Children and Positivity | 2017-01-14 |

With the Wind

Children and Positivity

Tulip Chowdhury

    14 January, 2017 12:00 AM printer

Children and Positivity

Tulip Chowdhury

We have fathers and mothers who are well informed of parental skills, either self-taught or trained. These days we only have to Google to learn past, present and future of parenting. However, the greatest teacher to hit the nail on the head at this daunting task is experience. The reason is simple, our beings are different and hence learning from one child may fit into some parts of life in the other, but none is a complete lesson. Each child comes into the world with his or her own thoughts. As Kahlil Gibran said,
“Your children are not your children.
They are the sons and daughters of Life’s longing for itself.
They come through you but not from you,
And though they are with you yet they belong not to you.
You may give them your love but not your thoughts,
For they have their own thoughts.”

As parts of life, children are like trees, each growing with fruits and flowers of different kinds. And on the same tree we have fruits with lesser or more tastes, flowers that vary in sizes. Imperfection is often evasive and we cling to our expectations. There are dreams surrounding a child, but we cannot implement each one of them on our children as they grow. Some of them may come true and others get lost on the way. In the other picture, a child has his or her own dreams about the parents, and they feel frustrated when they do not come to reality. Neither the child nor the parents are perfect in fitting into our roles. Life is like a jigsaw puzzle with some pieces missing.

Too often parents adopt attitudes that are not realistic for the child’s personality. Studies reveal that there are times when we try to fit them into a perceived personality, imagine them to carry on from where we have failed. At times we discipline them with rules that are coerced into their beings. Many parents are over confident and incorrect in perceiving a child’s personality development. Well informed parents can be flexible and give space to their child to grow in his or her own light. However, without even realising, many of us tend to be negative in attitudes to how the child as her own being and keep hankering on what is expected. It is like planting a bright red rose bush, and expecting each and every rose to be perfect. Many of our parenting errors rise out of expectations of best scores in life from our children. We fall into traps of being fair weather parents without meaning to. Parenting is challenging for the average parents, even with one of them working is hectic these days. When both parents are working, balancing jobs and home are no easy matters. Often, holding on to our calm can be daunting. But we have to control our exploding temper and hold back with a leash of keeping on mind what is good for the child.

Priorities of child care gets veiled behind the glaring demands of daily life hassles and we fall into negativity. Like many other aspects of life, grass being greener on the other side of the field seeps in. As kids start going to school, we see other kids who are ahead of child development than ours. A puzzle sets: Why can’t my child be smart like them or is there something I am doing the wrong way? Being humans, we cannot help feeling let down by life once in a while. But rule of the thumb is never to compare your child with another, while we may watch and learn from other kids, never speak out. Adults or children – we all want our own special place with the loved ones. Children who are constantly on negative remarks or ridicule, grow up to be insecure adults.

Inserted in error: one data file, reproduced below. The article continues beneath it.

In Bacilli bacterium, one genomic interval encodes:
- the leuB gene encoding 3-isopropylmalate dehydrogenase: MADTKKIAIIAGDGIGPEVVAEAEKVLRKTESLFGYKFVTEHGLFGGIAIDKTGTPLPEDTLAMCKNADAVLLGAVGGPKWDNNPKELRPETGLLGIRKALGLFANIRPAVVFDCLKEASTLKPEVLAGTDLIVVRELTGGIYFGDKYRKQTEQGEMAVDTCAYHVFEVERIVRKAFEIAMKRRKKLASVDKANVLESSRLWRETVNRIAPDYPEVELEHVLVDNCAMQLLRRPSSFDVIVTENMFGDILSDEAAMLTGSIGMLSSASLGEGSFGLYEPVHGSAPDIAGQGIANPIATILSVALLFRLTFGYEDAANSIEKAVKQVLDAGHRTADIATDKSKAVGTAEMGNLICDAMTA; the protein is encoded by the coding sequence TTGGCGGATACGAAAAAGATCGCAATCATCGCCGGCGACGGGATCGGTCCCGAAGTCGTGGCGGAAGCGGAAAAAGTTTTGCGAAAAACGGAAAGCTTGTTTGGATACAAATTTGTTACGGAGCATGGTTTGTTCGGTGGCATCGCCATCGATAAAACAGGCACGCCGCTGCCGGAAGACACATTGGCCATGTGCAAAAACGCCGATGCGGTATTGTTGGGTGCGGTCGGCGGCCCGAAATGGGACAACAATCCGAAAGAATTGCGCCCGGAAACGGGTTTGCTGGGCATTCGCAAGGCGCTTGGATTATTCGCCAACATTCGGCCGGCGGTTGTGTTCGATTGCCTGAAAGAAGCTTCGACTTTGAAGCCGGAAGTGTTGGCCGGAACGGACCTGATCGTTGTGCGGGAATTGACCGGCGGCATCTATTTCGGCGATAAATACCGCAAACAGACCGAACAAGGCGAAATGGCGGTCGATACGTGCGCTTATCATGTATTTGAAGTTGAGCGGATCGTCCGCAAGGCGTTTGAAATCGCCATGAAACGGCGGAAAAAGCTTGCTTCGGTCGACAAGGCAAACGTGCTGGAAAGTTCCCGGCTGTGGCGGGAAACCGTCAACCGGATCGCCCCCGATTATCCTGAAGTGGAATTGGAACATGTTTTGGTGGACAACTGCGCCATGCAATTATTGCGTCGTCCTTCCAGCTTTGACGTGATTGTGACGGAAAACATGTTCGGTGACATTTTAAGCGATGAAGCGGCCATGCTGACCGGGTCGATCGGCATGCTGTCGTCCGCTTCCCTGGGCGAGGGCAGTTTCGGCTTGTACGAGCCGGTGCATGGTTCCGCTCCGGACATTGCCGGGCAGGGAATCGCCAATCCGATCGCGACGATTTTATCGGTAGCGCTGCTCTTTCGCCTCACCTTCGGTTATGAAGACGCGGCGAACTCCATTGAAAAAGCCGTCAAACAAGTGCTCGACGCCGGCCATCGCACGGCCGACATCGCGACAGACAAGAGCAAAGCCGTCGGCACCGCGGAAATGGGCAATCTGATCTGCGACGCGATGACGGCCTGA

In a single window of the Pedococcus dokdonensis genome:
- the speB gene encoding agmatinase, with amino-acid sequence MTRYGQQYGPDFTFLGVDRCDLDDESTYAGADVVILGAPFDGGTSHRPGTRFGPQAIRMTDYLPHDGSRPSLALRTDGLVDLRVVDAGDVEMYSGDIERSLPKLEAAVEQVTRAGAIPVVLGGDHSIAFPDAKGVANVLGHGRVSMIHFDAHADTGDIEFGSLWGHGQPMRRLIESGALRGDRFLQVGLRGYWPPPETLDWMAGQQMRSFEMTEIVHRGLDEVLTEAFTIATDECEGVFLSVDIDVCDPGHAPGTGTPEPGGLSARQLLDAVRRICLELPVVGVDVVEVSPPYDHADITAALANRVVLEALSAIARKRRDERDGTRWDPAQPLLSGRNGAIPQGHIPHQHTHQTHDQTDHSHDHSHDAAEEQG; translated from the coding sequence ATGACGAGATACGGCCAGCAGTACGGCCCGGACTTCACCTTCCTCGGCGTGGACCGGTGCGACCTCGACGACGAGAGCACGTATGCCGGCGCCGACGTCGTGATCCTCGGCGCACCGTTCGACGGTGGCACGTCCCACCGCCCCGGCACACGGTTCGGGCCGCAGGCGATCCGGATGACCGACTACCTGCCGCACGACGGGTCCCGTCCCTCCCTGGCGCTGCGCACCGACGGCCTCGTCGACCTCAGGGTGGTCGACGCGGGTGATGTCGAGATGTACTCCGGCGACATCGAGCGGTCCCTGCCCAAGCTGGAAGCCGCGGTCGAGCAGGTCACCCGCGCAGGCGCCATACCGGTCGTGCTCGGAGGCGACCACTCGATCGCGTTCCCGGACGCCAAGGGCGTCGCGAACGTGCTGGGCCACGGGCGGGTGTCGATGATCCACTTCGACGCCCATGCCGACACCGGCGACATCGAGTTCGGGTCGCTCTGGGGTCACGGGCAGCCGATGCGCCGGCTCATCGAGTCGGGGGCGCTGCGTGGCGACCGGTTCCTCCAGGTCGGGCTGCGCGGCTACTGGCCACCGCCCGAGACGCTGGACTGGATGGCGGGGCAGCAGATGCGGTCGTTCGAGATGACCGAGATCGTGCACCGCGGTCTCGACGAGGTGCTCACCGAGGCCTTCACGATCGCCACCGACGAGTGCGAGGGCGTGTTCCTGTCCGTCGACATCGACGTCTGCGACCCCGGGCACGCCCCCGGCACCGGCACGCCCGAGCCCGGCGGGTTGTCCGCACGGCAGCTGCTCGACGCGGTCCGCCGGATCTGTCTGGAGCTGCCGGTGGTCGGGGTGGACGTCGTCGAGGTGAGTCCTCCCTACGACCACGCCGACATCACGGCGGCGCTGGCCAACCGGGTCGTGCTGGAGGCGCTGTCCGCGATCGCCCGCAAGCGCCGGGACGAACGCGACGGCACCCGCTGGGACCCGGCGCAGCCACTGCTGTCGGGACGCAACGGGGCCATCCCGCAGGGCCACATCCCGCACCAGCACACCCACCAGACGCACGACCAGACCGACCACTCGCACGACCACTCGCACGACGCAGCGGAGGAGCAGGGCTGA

Each child finds his or her own ways in life through trial and error. Over protective parents tend to be too restrictive on children and fail to see that mistakes are a part of learning about life. It when life threatening issues come that we really need to put our feet down.  Kids need to play around mud and sand, fall and bruise a little in order to learn walking. They need to touch hot water to know what cold is like or experience silence to know the joy of music. Children in Bangladesh are in a transition these days. Media brings them western, Indian and other cultures. The unknown horizons seem more exciting and as children grow up, the experimenting starts. Language turns to Hindi or English more than Bangla, while some of them are wearing Hijab in incorrect forms others are in revealing western clothes. Tagore songs no longer embrace moments of joy but we dance to fast Hindi or English tracks. Sarees have sort of gone out of our culture. We celebrate the Bengali spirit on Pohela Boishakh, hold up Bangla Language on 21st February while rest of the year may be all about watching and absorbing other cultures.

Home is the corner stone of learning and so we cannot expect our children to learn from what they witness occasionally. As teenagers, when we tell them to follow Bengali life styles, or hold on to family values. But how can they blend themselves to an ideal life portrayed to them if they grow up seeing fragmented information?  While we want them to learn from other cultures, we do not want them to fall back on their own. It is no easy feat to explain the concept of universal approach to life and make sure roots are nurtured too.

Discipline is needed for children but it is to be like the strings of guitar, neither too harsh nor too relaxed. To play the songs of life with sweet tunes, parents, guardians and children need to play all strings right.

Tulip Chowdhury writes from Massachusetts, USA